National Geographic : 1909 Jan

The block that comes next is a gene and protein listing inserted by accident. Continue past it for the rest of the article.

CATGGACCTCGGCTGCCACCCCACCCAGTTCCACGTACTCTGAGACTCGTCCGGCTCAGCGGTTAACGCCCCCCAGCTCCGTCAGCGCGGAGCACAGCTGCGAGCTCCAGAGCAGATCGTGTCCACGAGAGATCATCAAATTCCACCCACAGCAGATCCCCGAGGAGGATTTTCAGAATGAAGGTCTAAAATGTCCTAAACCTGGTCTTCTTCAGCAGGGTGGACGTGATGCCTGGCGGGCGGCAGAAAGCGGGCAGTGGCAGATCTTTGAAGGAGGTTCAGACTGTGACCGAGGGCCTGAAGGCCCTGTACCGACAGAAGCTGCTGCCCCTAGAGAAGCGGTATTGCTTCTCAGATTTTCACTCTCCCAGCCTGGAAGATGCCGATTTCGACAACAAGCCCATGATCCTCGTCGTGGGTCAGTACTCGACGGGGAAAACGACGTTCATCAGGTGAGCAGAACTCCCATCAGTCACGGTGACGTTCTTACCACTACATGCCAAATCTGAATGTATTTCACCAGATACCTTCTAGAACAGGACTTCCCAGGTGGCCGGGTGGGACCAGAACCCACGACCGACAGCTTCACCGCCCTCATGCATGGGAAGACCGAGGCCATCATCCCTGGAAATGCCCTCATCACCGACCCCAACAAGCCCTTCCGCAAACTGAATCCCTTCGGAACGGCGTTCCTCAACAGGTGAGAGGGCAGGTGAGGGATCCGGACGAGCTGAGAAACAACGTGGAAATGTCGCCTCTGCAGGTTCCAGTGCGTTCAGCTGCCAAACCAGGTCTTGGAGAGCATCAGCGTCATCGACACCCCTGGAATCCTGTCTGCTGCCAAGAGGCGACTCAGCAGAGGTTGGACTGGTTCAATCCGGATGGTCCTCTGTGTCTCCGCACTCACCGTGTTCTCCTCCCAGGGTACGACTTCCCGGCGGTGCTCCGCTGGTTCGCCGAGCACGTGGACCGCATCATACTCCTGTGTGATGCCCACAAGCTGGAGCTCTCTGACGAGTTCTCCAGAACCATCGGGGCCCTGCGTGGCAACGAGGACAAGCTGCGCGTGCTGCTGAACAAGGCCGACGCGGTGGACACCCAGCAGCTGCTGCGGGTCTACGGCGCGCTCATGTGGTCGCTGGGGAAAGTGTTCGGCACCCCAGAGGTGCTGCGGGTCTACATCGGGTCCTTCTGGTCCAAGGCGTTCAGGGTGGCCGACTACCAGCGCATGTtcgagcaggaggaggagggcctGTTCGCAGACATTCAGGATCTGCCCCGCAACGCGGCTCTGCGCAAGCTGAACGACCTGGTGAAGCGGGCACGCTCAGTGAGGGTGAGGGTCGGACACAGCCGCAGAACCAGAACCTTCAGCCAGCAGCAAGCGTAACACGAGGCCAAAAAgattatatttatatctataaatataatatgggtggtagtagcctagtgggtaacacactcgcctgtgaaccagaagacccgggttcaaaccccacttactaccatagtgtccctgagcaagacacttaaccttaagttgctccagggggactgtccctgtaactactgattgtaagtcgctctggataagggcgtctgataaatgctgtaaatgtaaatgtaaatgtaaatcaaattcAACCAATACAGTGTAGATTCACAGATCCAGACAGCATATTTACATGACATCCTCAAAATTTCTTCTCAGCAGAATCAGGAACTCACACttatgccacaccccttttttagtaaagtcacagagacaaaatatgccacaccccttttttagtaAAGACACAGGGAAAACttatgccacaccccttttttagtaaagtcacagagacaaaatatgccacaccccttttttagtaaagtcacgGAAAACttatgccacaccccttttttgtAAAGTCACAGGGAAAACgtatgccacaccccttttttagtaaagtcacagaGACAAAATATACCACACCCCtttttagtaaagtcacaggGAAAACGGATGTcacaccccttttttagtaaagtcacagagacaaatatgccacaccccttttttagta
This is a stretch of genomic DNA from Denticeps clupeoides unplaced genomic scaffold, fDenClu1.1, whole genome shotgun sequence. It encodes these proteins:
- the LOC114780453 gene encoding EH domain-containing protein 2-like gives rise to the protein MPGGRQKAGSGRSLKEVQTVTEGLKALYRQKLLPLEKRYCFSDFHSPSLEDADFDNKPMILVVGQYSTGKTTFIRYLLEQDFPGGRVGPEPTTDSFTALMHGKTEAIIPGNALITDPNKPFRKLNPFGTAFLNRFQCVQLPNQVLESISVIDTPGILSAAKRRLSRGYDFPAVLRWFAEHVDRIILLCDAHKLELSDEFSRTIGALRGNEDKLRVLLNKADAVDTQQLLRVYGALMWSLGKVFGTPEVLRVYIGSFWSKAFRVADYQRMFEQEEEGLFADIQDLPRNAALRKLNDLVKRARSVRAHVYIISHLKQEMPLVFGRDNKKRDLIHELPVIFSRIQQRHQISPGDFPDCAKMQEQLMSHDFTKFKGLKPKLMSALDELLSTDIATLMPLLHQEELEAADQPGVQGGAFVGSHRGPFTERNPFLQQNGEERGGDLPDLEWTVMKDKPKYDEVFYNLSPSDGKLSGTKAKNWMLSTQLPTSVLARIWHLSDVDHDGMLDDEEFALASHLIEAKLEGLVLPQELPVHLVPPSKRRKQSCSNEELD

THE NATIONAL GEOGRAPHIC MAGAZINE Hamdi Bey has agreed to open an art school for women some day in the neai future. In fact, there is no subject that is being discussed with greater interest and vigor in the Turkish press today than that of the education of women. Now is the opportunity for foreign edu cation in Turkey, when not only the Greeks, Armenians, and Bulgarians de sire American education, but the Turks themselves look to America for help. They are crowding into our schools, and there is not room to receive them. American education in Turkey is a pow erful ally to the Committee of Union and Progress. SUNSHINE IN TURKEY* BY HOWARD S. BLISS PRESIDENT SYRIAN PROTESTANT COLLEGE AT BEIRUT T HOSE of you who have had the good fortune to visit Constanti nople know that the gloom of a rainy day in that city is exceedingly gloomy, and you also know, if your so journ has been somewhat prolonged, that the glory of a sunshiny day in Constanti nople is exceedingly glorious. Such a day was yesterday-a day that stands out and to all appearances will stand out in the history of the Ottoman Empire as one of its great days; and in your behalf, I venture to say, as well as in behalf of our fellow-citizens throughout the coun try, we may well thank our representa tives in Congress for sending across the water to the people of Turkey good wishes and congratulations upon the oc currences of yesterday. As you read the papers last evening and this morning, you followed in imagi nation that crowd as it surged down from Galata over the bridge and up the slopes to the Mosque of Sophia. You saw the Sultan start from his palace and take that route which is a new one for His Majesty. Everywhere the appear ance of the streets indicated that it was a festival day. The splendid Turkish soldiers, than whom you can find no finer set of men in all the world; the Turk ish flags, the huzzas of the people, the crowds of women-now a new factor in the gatherings in Turkey; not only the houses, but even the mosques, crowded with spectators looking down upon this new, strange scene-you could see it all! I took the pains today to look up the record of the meeting of the first Parlia ment, in 1877, and there appeared in the London Times a long letter from a Con stantinople correspondent describing the opening of that first Parliament. Appar ently all the details were given, but the account lacked those characteristics of popular enthusiasm which fill the ac counts that appear in today"s papers; and this enthusiasm of the people is full of happy augury for the future. The scene in that Parliament chamber yesterday, where the Sultan, after his speech had been read before the repre sentatives, j ined in the prayer of the judge-the priest-judge-who asked God's blessing upon that gathering, was a scene of great solemnity, followed by a scene of great enthusiasm, participated in by hundreds of thousands of men, women, and children. The contemplation of all this takes us back five months, to those other scenes that accompanied the strange events in July. None of us had the remotest idea that the revolution was coming so soon. Although I was .not present, I know something about the effect that was pro duced in Beirut, Syria, when it was an nounced that the constitution had been granted. Beirut is the largest seaport town of Syria. It is a city of one hun- * An address to The National Geographic Society, December 18, 19o8.